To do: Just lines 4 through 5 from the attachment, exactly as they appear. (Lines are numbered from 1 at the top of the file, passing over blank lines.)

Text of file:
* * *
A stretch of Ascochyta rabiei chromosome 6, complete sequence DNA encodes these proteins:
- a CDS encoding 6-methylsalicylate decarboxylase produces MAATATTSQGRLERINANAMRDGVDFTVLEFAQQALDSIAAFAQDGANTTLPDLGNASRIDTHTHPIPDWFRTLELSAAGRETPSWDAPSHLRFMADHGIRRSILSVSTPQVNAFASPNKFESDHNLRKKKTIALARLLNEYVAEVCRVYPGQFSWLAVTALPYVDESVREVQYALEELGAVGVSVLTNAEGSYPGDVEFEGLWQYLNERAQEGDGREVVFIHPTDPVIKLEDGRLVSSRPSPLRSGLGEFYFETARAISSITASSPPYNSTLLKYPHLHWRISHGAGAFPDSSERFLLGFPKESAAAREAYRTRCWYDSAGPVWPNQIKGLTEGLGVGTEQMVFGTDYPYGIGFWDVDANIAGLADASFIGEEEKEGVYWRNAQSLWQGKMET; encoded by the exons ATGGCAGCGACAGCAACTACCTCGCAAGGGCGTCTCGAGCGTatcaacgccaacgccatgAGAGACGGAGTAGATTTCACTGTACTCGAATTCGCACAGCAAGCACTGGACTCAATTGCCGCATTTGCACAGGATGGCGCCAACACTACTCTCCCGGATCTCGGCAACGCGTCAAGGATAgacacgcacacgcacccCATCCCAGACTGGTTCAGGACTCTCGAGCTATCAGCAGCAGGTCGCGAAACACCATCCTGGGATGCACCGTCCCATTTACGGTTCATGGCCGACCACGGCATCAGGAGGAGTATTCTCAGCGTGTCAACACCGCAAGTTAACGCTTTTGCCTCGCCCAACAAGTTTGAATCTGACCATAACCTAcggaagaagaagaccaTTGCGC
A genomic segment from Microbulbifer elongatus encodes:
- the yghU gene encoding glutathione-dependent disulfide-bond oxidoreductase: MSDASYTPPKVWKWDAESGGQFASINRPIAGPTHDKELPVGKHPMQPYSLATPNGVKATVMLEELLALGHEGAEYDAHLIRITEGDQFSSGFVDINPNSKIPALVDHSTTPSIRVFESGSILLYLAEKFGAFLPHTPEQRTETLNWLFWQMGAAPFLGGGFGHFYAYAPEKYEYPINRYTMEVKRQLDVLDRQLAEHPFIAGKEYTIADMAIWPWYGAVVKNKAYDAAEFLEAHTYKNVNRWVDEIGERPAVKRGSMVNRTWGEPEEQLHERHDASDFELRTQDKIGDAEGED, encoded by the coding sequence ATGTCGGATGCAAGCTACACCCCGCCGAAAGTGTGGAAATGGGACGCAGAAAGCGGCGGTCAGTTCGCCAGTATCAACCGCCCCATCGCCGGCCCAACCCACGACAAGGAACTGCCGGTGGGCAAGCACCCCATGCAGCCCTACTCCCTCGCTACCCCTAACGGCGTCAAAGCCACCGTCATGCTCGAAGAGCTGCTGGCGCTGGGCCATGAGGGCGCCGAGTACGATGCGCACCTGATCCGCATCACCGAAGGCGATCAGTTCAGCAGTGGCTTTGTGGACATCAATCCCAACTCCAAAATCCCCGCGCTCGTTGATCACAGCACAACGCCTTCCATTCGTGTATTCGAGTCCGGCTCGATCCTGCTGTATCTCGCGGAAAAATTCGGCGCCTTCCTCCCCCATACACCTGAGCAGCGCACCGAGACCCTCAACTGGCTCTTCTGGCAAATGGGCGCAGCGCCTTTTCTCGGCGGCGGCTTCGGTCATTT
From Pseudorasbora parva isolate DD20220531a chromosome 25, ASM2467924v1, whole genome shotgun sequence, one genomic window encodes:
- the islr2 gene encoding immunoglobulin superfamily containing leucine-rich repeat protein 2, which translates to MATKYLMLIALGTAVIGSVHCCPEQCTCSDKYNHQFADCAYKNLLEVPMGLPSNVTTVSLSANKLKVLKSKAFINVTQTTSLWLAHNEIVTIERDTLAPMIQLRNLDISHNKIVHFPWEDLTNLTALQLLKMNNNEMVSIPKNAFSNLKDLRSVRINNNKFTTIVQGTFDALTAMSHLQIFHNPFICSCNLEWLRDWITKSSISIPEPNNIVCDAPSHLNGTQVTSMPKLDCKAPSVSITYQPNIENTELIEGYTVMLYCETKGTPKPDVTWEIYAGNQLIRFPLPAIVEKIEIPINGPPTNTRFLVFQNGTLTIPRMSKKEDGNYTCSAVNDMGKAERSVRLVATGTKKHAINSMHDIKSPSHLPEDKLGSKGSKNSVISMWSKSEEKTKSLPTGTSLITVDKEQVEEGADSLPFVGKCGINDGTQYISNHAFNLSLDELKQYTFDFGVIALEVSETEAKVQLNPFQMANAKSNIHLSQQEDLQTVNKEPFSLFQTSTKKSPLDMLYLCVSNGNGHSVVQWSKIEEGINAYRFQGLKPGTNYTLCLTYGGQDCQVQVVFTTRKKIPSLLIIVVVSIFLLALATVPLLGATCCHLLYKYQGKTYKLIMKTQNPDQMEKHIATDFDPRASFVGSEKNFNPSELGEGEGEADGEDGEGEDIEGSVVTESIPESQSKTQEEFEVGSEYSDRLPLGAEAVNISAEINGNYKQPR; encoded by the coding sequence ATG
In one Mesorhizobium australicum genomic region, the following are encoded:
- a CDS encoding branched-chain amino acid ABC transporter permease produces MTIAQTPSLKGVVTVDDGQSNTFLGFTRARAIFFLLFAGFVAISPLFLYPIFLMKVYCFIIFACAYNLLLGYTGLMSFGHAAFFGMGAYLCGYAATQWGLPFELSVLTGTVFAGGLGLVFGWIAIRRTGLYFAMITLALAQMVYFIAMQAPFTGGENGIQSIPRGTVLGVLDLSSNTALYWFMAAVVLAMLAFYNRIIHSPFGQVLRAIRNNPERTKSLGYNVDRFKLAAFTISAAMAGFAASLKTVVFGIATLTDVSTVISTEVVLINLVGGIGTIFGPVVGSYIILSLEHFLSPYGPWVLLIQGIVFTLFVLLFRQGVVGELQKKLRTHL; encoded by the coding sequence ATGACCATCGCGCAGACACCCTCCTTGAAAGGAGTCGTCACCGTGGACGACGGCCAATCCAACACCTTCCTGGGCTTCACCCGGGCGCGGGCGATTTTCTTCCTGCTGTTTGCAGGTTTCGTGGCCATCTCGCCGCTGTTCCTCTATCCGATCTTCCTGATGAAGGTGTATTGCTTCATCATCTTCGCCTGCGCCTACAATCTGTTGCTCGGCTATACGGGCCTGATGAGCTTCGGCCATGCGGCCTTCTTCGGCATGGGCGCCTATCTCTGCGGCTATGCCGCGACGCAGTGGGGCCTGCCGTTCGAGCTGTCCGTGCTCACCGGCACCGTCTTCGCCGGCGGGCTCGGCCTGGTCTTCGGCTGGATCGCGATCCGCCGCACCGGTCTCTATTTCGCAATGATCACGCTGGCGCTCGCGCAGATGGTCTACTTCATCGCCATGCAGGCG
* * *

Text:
- the yghU gene encoding glutathione-dependent disulfide-bond oxidoreductase: MSDASYTPPKVWKWDAESGGQFASINRPIAGPTHDKELPVGKHPMQPYSLATPNGVKATVMLEELLALGHEGAEYDAHLIRITEGDQFSSGFVDINPNSKIPALVDHSTTPSIRVFESGSILLYLAEKFGAFLPHTPEQRTETLNWLFWQMGAAPFLGGGFGHFYAYAPEKYEYPINRYTMEVKRQLDVLDRQLAEHPFIAGKEYTIADMAIWPWYGAVVKNKAYDAAEFLEAHTYKNVNRWVDEIGERPAVKRGSMVNRTWGEPEEQLHERHDASDFELRTQDKIGDAEGED, encoded by the coding sequence ATGTCGGATGCAAGCTACACCCCGCCGAAAGTGTGGAAATGGGACGCAGAAAGCGGCGGTCAGTTCGCCAGTATCAACCGCCCCATCGCCGGCCCAACCCACGACAAGGAACTGCCGGTGGGCAAGCACCCCATGCAGCCCTACTCCCTCGCTACCCCTAACGGCGTCAAAGCCACCGTCATGCTCGAAGAGCTGCTGGCGCTGGGCCATGAGGGCGCCGAGTACGATGCGCACCTGATCCGCATCACCGAAGGCGATCAGTTCAGCAGTGGCTTTGTGGACATCAATCCCAACTCCAAAATCCCCGCGCTCGTTGATCACAGCACAACGCCTTCCATTCGTGTATTCGAGTCCGGCTCGATCCTGCTGTATCTCGCGGAAAAATTCGGCGCCTTCCTCCCCCATACACCTGAGCAGCGCACCGAGACCCTCAACTGGCTCTTCTGGCAAATGGGCGCAGCGCCTTTTCTCGGCGGCGGCTTCGGTCATTT
From Pseudorasbora parva isolate DD20220531a chromosome 25, ASM2467924v1, whole genome shotgun sequence, one genomic window encodes: